Employers have time pressures so when reading your CV it needs to remain clutter-free and easy to read. The last thing the reader wants to do is to go hunting for the information that they are looking for and struggle to find it amongst the array of elaborate graphics.
Keep your CV to a maximum of two pages – anything more than that and it starts to resemble a chapter from War & Peace; worse still, an employer is likely to throw it away without even looking at it.
And, ensure that the layout of your CV remains constant throughout and avoid trying to cram as much information as possible onto two pages. Employers don’t want, nor do they have the time, to strain their eyes reading your details because of a poor choice of text size or font.
Finally, your CV is a working document that has a beginning, middle and an end so it needs to follow a logical structure and keep the same theme throughout. Keep your eye on the detail of your CV: if it is cluttered, the text is too big or small or the appearance is inconsistent, your chance of the detail standing out is impacted.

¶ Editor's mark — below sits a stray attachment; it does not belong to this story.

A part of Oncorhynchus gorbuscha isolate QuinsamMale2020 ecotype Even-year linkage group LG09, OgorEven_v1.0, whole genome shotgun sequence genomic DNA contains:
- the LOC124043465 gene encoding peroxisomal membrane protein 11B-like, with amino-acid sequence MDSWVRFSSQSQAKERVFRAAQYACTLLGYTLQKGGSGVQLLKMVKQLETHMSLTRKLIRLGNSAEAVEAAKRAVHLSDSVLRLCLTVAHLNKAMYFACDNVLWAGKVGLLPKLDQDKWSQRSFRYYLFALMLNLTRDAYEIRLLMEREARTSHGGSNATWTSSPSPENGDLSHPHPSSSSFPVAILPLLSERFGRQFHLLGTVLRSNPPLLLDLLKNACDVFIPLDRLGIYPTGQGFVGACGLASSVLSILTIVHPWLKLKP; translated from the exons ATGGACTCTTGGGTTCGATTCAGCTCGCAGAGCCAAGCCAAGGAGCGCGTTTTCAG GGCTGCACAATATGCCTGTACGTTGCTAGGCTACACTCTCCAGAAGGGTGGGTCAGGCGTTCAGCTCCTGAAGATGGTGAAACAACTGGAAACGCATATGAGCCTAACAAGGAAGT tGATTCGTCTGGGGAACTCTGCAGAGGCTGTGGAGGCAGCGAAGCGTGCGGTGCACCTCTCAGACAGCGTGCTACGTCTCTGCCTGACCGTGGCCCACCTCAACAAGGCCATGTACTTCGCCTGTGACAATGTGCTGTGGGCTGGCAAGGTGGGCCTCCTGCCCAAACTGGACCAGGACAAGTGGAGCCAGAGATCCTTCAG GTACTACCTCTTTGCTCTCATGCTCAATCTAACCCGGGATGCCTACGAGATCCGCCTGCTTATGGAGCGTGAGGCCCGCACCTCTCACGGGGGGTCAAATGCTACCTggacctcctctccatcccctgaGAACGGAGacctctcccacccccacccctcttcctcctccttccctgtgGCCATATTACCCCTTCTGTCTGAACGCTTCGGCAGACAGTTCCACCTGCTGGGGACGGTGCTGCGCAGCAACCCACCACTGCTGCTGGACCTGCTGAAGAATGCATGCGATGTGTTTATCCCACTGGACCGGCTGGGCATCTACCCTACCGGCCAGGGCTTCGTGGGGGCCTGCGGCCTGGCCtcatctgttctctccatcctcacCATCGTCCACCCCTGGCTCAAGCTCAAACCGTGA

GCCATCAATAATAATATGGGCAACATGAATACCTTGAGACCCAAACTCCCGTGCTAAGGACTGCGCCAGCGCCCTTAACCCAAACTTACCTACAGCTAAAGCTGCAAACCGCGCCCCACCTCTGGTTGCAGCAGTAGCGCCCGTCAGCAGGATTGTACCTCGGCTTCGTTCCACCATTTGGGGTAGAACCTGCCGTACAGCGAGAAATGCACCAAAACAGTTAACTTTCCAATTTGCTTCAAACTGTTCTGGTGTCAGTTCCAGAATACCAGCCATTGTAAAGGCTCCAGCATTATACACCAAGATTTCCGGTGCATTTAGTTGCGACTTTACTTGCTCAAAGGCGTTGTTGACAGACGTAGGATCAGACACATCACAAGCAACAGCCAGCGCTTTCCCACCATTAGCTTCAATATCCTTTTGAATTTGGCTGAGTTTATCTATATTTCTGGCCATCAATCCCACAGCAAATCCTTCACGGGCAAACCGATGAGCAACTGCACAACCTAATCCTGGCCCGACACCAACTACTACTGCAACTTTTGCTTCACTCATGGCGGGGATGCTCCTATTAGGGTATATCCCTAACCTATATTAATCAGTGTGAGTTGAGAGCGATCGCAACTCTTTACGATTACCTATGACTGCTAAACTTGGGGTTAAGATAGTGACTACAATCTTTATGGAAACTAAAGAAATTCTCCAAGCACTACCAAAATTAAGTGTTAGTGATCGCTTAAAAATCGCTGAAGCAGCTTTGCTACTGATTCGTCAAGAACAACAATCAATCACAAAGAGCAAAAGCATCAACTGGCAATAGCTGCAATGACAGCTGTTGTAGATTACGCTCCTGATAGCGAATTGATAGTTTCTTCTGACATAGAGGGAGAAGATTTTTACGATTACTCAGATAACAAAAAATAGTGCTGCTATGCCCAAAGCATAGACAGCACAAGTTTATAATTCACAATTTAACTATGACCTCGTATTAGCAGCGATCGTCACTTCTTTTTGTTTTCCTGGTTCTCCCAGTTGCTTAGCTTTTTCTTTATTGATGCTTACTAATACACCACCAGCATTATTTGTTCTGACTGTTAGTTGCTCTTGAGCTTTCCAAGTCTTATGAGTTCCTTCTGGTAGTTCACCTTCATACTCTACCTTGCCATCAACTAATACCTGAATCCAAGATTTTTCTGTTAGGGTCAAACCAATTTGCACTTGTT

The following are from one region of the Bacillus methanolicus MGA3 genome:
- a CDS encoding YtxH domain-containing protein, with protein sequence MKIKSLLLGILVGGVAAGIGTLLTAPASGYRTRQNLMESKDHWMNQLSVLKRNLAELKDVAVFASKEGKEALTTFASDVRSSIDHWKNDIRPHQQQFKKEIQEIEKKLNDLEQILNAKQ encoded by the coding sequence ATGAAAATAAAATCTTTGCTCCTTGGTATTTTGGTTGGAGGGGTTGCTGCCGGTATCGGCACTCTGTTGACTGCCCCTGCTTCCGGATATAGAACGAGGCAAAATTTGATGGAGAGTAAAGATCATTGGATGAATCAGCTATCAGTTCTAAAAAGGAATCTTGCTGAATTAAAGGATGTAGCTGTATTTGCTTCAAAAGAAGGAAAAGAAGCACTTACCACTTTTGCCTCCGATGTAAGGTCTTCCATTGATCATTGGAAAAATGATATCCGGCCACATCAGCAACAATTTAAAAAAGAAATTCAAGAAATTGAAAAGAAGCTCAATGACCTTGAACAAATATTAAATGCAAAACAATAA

- Most importantly, make sure all your current contact details are easy to find
- Make sure dates are linear and correct
- Talk about your achievements and key projects outside normal duties
- Review your CV every 6 months and update it – you never know when you will need it!
- If you are in a creative role go for a CV layout that represents your style, if you are not keep it in a more formal style
- Choose a font that is easy to read
- Don’t exaggerate or inflate your responsibilities
- Don’t write in the 3rd person – it is weird!
- Just copy and paste your job spec
- Leave out important information like your contact details
- Use PDF, recruiters and clients have problems importing these into their databases
- Save your CV somewhere you have limited access to